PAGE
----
HANALEI — Hanalei, Haena and Kalapaki are some of the most popular beaches on Kauai, but it’s not just people that frequent these places, sharks sometimes like to hang there, too.
That’s particularly important to remember this month, according to Hawaii’s Department of Land and Natural Resources.
“October is the month with the greatest number of shark bites,” said Department of Aquatic Resources administrator Bruce Anderson in a news release to The Garden Island. “We recommend ocean users exercise a little more caution this month especially, and also through the end of the year.”
Thus far, no October bites have been fatal, according to DLNR.
Since January, TGI has reported six shark sightings and/or encounters on Kauai. They all occurred off of Hanalei, Kalapaki, and Haena beaches.
In two of those incidents injury occurred. The first was in January when a Minnesota man reported a shark near Hanalei Pier and who had lacerations on his hands after the encounter.
Also in January, a 15-year-old surfer, Kaya Waldman, said a tiger shark caught ahold of her surfboard leash and dragged her underwater. She told TGI after the incident that she was able to free herself and flee to safety.
The second injury was in June when a surfer reported seeing a shark at Kalapaki Beach and another surfer suffered a single puncture wound to his arm.
Statewide from 1980 through 2015 there were 122 unprovoked shark bites. Of those, 26 bites, which is 21 percent, occurred during the month of October.
And the number of shark bites in October has been increasing over the past four years. According to DAR, there were two bites in October 2012, three bites in October 2013, four in October 2014, and three in October 2015. Last year, the October shark bites all happened on Oahu and within the span of 20 days.
The majority of bites occur when people are surfing, according to data from DLNR. Swimming, spearfishing and then other types of fishing follow that activity.
University of Hawaii researchers have confirmed the autumn spike in bite numbers, according to DLNR, and theorize the rise in bites is a result of a rise in shark numbers around the islands in the fall.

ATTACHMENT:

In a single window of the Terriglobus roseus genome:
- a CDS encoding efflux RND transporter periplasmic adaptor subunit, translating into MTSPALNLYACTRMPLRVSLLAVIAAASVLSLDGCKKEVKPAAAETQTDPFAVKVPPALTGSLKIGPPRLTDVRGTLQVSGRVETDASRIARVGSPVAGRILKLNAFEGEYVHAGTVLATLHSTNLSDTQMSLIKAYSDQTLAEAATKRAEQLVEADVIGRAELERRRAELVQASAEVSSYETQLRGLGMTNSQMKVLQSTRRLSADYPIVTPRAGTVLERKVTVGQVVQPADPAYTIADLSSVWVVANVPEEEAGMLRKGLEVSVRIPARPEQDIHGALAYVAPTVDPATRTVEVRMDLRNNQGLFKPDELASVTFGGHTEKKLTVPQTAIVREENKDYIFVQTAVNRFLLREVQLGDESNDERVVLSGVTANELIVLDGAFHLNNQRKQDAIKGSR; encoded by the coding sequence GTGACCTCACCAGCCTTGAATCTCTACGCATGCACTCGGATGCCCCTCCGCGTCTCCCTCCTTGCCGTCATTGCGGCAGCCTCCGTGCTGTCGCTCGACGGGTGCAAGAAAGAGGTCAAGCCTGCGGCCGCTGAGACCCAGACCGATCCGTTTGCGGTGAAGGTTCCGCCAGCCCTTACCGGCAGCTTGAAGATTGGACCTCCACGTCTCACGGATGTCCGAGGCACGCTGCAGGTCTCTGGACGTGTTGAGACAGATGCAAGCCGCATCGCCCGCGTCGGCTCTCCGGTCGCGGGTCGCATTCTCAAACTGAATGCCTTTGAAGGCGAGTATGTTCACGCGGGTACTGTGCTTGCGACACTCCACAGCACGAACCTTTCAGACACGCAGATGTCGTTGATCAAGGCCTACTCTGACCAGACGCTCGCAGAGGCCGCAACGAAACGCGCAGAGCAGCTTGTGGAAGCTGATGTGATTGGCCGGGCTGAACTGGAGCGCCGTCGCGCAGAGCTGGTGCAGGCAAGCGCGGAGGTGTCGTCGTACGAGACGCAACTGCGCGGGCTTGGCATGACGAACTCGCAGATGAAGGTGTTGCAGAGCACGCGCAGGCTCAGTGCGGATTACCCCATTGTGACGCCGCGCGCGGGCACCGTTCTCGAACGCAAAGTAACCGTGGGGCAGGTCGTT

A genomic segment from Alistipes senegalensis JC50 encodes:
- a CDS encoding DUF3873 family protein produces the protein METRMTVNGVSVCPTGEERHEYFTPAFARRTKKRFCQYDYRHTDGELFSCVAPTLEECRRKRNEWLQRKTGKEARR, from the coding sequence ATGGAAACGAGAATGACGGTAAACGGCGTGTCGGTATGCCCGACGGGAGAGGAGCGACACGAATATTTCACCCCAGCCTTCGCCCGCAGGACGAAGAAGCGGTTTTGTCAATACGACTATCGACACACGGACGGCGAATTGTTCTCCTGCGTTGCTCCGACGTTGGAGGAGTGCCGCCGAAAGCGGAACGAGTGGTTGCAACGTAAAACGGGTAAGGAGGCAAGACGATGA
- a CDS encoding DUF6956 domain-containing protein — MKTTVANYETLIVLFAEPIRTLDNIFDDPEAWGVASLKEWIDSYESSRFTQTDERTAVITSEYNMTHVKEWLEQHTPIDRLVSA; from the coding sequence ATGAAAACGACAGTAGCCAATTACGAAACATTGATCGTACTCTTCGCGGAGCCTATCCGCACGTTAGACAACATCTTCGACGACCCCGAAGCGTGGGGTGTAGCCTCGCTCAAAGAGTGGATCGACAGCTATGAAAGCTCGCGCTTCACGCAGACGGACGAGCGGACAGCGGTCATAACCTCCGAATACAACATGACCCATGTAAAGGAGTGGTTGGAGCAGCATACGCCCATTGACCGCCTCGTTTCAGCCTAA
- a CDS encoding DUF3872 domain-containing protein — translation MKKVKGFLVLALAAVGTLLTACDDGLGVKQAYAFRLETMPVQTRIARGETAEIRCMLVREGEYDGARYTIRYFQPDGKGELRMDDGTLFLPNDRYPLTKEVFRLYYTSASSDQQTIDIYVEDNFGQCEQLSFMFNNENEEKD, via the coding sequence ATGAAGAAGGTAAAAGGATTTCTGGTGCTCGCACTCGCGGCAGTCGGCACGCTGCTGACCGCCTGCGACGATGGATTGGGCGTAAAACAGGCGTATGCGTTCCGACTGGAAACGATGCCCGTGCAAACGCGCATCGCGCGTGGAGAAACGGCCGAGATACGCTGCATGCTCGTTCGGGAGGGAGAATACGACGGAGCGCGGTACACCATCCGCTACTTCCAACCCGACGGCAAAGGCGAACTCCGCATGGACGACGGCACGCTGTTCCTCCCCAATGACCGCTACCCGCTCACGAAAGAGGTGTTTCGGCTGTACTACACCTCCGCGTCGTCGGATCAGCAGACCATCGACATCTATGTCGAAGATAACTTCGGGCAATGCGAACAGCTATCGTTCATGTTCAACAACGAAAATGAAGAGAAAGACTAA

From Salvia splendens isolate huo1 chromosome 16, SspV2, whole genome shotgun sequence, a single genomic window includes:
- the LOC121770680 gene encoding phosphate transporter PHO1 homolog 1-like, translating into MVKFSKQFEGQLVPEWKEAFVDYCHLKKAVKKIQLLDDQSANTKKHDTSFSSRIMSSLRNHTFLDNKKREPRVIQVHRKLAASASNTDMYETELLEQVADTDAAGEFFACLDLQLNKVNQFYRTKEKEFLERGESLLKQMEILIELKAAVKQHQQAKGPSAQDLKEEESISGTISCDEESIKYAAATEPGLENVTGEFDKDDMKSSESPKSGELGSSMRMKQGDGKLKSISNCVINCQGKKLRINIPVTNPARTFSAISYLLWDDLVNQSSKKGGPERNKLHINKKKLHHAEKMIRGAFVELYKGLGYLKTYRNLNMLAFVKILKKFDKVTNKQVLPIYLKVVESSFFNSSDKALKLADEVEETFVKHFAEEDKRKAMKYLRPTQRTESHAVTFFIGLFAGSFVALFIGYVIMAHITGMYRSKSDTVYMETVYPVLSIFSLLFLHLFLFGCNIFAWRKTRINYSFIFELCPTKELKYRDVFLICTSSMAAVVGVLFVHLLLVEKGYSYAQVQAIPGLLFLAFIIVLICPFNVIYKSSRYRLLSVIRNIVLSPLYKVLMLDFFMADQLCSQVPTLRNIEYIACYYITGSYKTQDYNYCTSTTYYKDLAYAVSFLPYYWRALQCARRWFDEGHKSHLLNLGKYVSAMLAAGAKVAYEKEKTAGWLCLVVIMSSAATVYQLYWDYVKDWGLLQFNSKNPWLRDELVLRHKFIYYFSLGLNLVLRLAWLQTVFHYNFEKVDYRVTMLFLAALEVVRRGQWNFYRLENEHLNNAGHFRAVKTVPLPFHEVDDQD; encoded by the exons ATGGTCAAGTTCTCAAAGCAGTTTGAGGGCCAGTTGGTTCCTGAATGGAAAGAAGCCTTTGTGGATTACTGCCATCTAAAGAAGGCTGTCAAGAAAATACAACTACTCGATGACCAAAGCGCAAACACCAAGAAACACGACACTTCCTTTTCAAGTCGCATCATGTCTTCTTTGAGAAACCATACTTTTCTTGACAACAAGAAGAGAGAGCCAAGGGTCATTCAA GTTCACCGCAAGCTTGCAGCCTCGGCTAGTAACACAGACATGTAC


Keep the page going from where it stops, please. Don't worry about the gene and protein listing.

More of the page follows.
About 25 percent of the female tiger sharks in the Northwestern Hawaiian Islands migrate to the main islands to give birth in the fall, according to DLNR, and that increases the numbers of tiger sharks in nearshore waters.
Around Kauai, tiger sharks are the most reported of the shark species, though hammerheads, galapagos, and reef sharks have been reported as well.
While science is teasing out a reason behind the apparent autumnal shark migration toward the lower Hawaiian Islands, for years traditional cultural knowledge has been teaching of an increased shark risk in autumn.
A traditional Hawaiian chant, for example, warns of increased bites in the fall, when the wiliwili tree blooms: Pua ka wiliwili nanahu ka mano. That translates to “When the wiliwili tree flowers, the shark bites.”
Kauai kumu Sabra Kauka said she’s not familiar with that specific chant, but she said sharks do hold a place of honor among the Hawaiian culture. In fact, there’s a haiau in Nu’alolo on Kauai’s North Shore dedicated to the shark god Ku-hai-moana.
Recently, Kauka learned some chants relating to sharks and their migration to the Hawaiian Islands for the World Conservation Congress on Oahu last month.
“The chants we learned told us of the migration of the sharks from the South Pacific to Hawaii, and that with these migrations the sharks led the human migrations,” Kauka said. “They could sense the heath and energy that was coming from the volcano.”
More often than not, it’s dolphins that Kauka spies in the seas off the shores of Kauai, but she said when she was young she was often warned of sharks by her dad and uncles.
“You’re warned as a child to not go in the ocean when it’s murky and we always learned that as kids when we learned to surf or do anything,” Kauka said. “My dad and uncles never let us go in the water when it was murky because there was a good chance of shark attack.”
Murky conditions are also a red flag for DLNR and the entity urges people to stay out of the water because it impairs your field of vision, and also the shark’s.
“The best thing ocean users can do to minimize their risk of shark bites is to utilize beaches with lifeguards, stay near other people, and don’t go too far from shore,” Anderson said in the news release. “Also, avoid murky water and areas near stream mouths.”